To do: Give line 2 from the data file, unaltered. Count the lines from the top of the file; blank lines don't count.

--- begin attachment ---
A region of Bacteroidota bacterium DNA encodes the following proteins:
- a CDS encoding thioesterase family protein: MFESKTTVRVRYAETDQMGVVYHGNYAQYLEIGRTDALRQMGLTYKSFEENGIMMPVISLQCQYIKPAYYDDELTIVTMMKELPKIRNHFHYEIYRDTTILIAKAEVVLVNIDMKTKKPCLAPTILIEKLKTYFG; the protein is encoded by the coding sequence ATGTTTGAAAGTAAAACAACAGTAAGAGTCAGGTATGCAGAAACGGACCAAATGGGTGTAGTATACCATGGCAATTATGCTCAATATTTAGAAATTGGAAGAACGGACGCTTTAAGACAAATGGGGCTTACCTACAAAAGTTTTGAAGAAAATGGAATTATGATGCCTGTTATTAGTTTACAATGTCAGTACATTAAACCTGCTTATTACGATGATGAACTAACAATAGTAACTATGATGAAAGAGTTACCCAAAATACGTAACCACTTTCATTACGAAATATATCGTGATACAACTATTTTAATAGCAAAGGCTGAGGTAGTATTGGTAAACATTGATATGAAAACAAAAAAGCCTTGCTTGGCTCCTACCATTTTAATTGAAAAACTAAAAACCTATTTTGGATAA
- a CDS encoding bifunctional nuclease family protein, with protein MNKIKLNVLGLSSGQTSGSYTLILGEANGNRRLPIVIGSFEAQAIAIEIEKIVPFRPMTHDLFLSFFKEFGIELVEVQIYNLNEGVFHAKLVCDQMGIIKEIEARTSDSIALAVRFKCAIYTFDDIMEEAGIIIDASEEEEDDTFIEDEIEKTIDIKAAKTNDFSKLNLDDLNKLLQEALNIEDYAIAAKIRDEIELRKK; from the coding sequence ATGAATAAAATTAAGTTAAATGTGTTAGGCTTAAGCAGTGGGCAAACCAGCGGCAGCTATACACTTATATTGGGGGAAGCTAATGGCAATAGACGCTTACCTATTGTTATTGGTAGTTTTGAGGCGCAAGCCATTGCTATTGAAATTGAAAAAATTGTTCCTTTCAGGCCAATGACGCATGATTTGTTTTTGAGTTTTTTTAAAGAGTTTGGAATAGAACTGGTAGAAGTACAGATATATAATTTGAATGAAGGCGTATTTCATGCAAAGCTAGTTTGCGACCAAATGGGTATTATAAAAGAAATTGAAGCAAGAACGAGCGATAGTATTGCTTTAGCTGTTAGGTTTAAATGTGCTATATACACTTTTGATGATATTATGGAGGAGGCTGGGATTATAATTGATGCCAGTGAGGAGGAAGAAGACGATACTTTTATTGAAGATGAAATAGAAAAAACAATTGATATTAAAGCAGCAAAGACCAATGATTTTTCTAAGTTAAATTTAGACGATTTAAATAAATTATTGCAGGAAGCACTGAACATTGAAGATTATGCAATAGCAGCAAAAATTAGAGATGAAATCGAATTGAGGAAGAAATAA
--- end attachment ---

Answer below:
- a CDS encoding thioesterase family protein: MFESKTTVRVRYAETDQMGVVYHGNYAQYLEIGRTDALRQMGLTYKSFEENGIMMPVISLQCQYIKPAYYDDELTIVTMMKELPKIRNHFHYEIYRDTTILIAKAEVVLVNIDMKTKKPCLAPTILIEKLKTYFG; the protein is encoded by the coding sequence ATGTTTGAAAGTAAAACAACAGTAAGAGTCAGGTATGCAGAAACGGACCAAATGGGTGTAGTATACCATGGCAATTATGCTCAATATTTAGAAATTGGAAGAACGGACGCTTTAAGACAAATGGGGCTTACCTACAAAAGTTTTGAAGAAAATGGAATTATGATGCCTGTTATTAGTTTACAATGTCAGTACATTAAACCTGCTTATTACGATGATGAACTAACAATAGTAACTATGATGAAAGAGTTACCCAAAATACGTAACCACTTTCATTACGAAATATATCGTGATACAACTATTTTAATAGCAAAGGCTGAGGTAGTATTGGTAAACATTGATATGAAAACAAAAAAGCCTTGCTTGGCTCCTACCATTTTAATTGAAAAACTAAAAACCTATTTTGGATAA